Read Almost Everything: Notes on Hope by Anne Lamott Online

Almost Everything: Notes on Hope

From Anne Lamott, the New York Times-bestselling author of Help, Thanks, Wow, comes the book we need from her now: How to bring hope back into our lives. "I am stockpiling antibiotics for the Apocalypse, even as I await the blossoming of paperwhites on the windowsill in the kitchen," Anne Lamott admits at the beginning of Almost Everything. Despair and uncer...

Title : Almost Everything: Notes on Hope
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ISBN : 0525537449
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Number of Pages : 208 pages
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Almost Everything: Notes on Hope Reviews

  • Price

    This is a beautiful work. I surprise myself in that I have never described any work as "beautiful".

    It is a deeply personal affirmation of faith. Ms. Lamott shares with us her intimate reflections and loss and love and tragedy experienced in our everyday existence. She acknowledges the sense of fear and foreboding that haunts us 24/7.

    The world is going to hell in a hand basket and our fears of the horrors of global conflict, political turbulence, coupled with the uneasy sense that almost everythi

  • Alan

    Review of the Audible Audio edition.

    I've been a fan of Anne Lamott's world-weary but hopeful wisdom since her writing memoir "Bird by Bird." Her annual musings have become a standard for me and there are always experiences and observations that come through as starkly true and immediately identifiable that cut right to the bone.

    I'm giving it a 3 star rating only because on audio it sometimes comes across as a bit too weary and tired whereas I think on the page it would read as more inspirational

  • Tena Edlin

    Anne Lamott's books are always good for my soul. She shares her journey, and it's similar to mine in many ways. Her books are a wake-up call to me, too, to get out of the dumps and take charge of how I'm feeling. It's not easy, but I can help others or go for a walk or snuggle with my husband or dog. I can remember what is good in the world. Some of my favorite quotes from this latest book:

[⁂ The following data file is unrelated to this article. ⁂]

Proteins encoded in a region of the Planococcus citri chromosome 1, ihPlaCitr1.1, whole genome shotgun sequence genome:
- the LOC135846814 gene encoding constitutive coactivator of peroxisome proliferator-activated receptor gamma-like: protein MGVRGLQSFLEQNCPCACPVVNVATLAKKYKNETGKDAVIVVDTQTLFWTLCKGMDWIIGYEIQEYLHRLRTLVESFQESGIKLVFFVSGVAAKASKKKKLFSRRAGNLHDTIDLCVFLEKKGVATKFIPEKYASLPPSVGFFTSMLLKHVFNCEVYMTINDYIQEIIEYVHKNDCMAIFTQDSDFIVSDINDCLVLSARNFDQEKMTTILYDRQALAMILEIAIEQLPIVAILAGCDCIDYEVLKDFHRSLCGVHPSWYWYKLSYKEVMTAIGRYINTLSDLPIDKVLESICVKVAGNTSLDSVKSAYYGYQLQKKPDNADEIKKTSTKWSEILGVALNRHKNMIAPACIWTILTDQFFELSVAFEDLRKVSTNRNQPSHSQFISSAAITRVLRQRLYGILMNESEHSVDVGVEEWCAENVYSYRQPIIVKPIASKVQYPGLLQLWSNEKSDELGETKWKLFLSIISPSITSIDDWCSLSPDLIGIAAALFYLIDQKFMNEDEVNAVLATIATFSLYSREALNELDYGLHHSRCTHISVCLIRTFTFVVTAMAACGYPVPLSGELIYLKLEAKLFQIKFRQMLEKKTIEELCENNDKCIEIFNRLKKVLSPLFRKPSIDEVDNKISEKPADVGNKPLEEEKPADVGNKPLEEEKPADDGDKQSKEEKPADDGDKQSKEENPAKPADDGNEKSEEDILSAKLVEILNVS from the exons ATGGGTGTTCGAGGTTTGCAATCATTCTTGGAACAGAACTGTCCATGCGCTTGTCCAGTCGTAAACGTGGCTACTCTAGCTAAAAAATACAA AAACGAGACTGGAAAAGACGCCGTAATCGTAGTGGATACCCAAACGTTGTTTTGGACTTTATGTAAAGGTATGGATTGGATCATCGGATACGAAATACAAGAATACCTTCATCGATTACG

"I have known hell, and I have also known love. Love was bigger."

    "Haters want us to hate them, because hate

  • Neanderthal

    Anne Lamott loosely builds ALMOST EVERYTHING around a list she decides to make for her grandson and niece about everything she knows about almost everything, ideas that she thinks apply to almost everyone and that might help them someday, a list that she wishes her father had written for her. She writes humorously and lovingly about topic like serenity, food, hate, God, "famblies," and hope.

    (I received pre-publication access thanks to Edelweiss.)

  • Kris Springer

    Anne Lamott’s books are always funny, self-deprecating, and insightful. In this little chapbook Lamott’s riffing on hope, which is one of my life’s themes, as well as love and the need to stop hating, “at least 40% of the time.” I used this book as a help when I was very recently angry and Lamott reminded me to give it time and see if my mind was better later, that I didn’t have to do or say anything immediately. That was a good reset. I most enjoy reading Lamott because I hear the voice of a fu ...more

  • Kyra Leseberg (Roots & Reads)

    "Stories teach us what is important about life, why we are here and how it is best to behave, and that inside us we have access to treasure, in memories and observations, in imagination."

    Before Anne Lamott's 61st birthday, she decided to make a list for her grandson and niece of everything she knows that could apply to almost everyone hoping that it will one day help them in their lives.

    What we get is a touching and random but poignant look at Lamott's views on everything from life, death, faith

  • Barbara M

    Sometimes you read a book and think "Wow, this book is just what I needed to read right now in my life."

    Anne Lamott has a wonderful way of describing life as messy, complicated and hard (which it is)....but also filled with beautiful moments, hope and joy. She also has a wonderful sense of humor.

    I have noticed that some reviewers comment that Anne Lamott rambles. Yes, she does ramble at times, in her own "Anne Lamott" sort of way. However, amid the rambling are pearls of wisdom. I re-read some o

  • Megan

    I started reading this in the middle of Bob Woodward's book, Fear, and I really needed it as a palate cleanser. But then as I continued through her thoughtful notes, I really did start to feel hopeful. I'm returning my library copy ASAP so others can read it, then I'm purchasing my own copy to have at home so I can return to these little hope notes as needed. Definitely worth reading! 5 stars